Create Space is about the right to space, mental and physical, with no exceptions. This right to space is essential to the struggle of LGBTQ+ communities, and to how Brooklyn Brewery can responsibly be a part of their fight for equal rights. We have been a proud partner of The Stonewall Inn Gives Back Initiative (SIGBI) since 2017. Our story began when they asked us to create a beer for The Stonewall Inn. Over the years we have built a partnership that means not only are we able to provide a sustained source of income to SIGBI through our Stonewall Inn IPA, but we also show up in whatever way they need.
When SIGBI first approached us, we were inspired by their passion and spirit in the fight. Since learning more about LGBTQ+ inequality, we are determined to support their efforts. SIGBI exists to support LGBTQ+ communities in their fight by funding grassroots activists and their work. They want the world to know the story of The Stonewall Inn Uprising, because that same fight for space and acceptance is still happening all over the world.
In 1969, the year of the uprising, The Stonewall Inn offered relative safety to LGBTQ+ people, though the bar could be raided by police at any moment and the threat of violence hung over them. It was at least a space where queer people could gather and not have to hide who they were; a home where they felt a sense of acceptance and nurturance. The resulting riots were a reclaiming of space – not just of The Stonewall Inn but of public space. As the revolutionaries returned night after night, they were fighting for their right to exist on the streets. Existence is resistance.
Today, while there have been some gains for LGBTQ+ rights, queer activists around the globe are still fighting – for the right to come out without fear, for the right to be in public spaces without violence. Space can be physical, mental, political, conversational, virtual, and more. This is also not just about LGBTQ+ people being welcomed into mainstream, heteronormative and cisnormative spaces, but about respecting queer people’s right to create their own space, on their own terms.
We are acutely aware that there is cynicism about the role of brands and corporations in social justice movements. Many people in LGBTQ+ communities are tired of organizations using rainbow branding to sell merchandise, favoring mainstream Pride sponsorship over grassroots initiatives, and turning up for the party with no real understanding of the issues affecting communities day-to-day or offering of sustained support year-round.
We felt that to be truly supportive of LGBTQ+ communities, it was crucial to start by listening to the voices of those communities. And so, for the past year we have quietly been laying the foundations of our campaign. We asked LGBTQ+ activists to share their views on corporate engagement in their communities and tell us honestly what they want to see from businesses – if anything! We are grateful to the many people who contributed their thoughts and opinions so generously and honestly. The activists we spoke to were clear: they don’t need corporations to sweep in and rescue them. They are already doing the hard work fighting for LGBTQ+ rights. But they do want to see more companies being better employers of and allies to queer people.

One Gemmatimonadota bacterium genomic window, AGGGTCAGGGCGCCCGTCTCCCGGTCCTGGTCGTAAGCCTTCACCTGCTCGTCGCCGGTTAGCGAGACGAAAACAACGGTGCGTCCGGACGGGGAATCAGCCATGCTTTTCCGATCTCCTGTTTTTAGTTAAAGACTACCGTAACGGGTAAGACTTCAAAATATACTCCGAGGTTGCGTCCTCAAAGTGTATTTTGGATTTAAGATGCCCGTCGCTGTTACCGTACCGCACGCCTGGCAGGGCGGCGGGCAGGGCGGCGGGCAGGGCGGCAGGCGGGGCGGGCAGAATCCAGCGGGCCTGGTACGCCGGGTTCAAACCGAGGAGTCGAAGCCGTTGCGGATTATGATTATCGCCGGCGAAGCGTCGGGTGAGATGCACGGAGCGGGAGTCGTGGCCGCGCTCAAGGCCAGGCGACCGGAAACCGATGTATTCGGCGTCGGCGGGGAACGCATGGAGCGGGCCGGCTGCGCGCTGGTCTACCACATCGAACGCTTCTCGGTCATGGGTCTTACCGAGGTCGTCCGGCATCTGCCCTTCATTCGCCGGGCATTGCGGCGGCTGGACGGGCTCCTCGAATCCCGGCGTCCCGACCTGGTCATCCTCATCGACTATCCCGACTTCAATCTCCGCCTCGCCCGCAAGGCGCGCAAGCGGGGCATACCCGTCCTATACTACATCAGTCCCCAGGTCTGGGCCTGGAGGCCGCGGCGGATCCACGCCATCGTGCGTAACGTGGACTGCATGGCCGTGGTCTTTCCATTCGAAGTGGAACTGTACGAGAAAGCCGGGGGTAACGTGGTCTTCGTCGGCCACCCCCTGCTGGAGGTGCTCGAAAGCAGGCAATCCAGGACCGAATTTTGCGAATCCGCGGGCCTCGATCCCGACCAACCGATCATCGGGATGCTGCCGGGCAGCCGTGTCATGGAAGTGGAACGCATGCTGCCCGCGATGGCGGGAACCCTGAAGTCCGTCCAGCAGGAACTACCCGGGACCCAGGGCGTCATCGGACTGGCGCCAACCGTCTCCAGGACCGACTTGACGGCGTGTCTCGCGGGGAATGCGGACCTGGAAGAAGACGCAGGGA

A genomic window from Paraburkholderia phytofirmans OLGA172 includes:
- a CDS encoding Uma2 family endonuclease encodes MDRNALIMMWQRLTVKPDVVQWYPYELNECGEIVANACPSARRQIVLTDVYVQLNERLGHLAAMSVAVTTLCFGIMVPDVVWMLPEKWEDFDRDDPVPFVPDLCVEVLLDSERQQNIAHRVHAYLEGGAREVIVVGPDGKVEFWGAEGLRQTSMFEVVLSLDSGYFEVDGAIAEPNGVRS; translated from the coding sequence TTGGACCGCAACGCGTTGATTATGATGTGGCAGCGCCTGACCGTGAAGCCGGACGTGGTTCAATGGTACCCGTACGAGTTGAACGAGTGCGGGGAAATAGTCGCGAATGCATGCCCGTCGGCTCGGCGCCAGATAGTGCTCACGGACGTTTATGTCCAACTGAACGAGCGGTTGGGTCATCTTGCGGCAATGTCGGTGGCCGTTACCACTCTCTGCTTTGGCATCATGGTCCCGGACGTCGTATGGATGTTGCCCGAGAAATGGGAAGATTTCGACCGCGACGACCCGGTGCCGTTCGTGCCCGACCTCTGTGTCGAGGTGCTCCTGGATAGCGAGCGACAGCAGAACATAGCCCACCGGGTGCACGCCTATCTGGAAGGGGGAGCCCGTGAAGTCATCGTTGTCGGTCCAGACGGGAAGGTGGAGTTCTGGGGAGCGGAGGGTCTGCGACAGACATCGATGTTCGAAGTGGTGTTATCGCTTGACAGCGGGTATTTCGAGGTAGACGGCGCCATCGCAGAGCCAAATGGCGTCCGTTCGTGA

We landed on #CreateSpace because we wanted to use our power and our privilege to create space for LGBTQ+ activists – decentering our voice and amplifying theirs, and channeling funding and resources where most needed. The campaign starts with the stories of five incredible activists who are in their own way fighting for space for their communities. Amir Ashour is working to offer safe housing to LGBTQ+ Iraqis who are fleeing violence. It was so unsafe to be a visible queer activist in his country that Amir himself had to leave his home. Dom Holmes is providing community spaces that not only support LGBTQ+ people, but that educate and inform local communities on the issues queer people face. Kayla Gore has spent years providing safe shelter to transgender and gender nonconforming people, and is now building permanent tiny homes for trans women of color who are at risk of homelessness. Lua Stabile has been providing emergency food and financial support to trans people during the pandemic. And Vincy Chan is building a network and support system for local trans and non-binary people.
Through #CreateSpace, we are committed to supporting the work of these activists and creating space where they can tell their stories. In addition, we are creating employment opportunities for queer people and activists through this campaign. We have implemented a program of education for Brooklyn Brewery employees and partners, which centers the voices of grassroots activists. We are committed to building relationships with activists at a local level, listening to the needs of communities and offering support where we are able. Every time we organize a space, we hold ourselves accountable for the safety of that space. And we are challenging our partners to do the same. To find out more about that, click here.
We are very early in this journey. We know we won’t always get it right and we are open to being challenged when we don’t. But we are committed to centering LGBTQ+ activists with every step forward. Kayla Gore writes, ‘We need Allies to become accomplices and take our stories into spaces where we have been forbidden to go.’ We are ready to become accomplices and create space for Kayla’s story and those of her fellow activists wherever they need to tell it.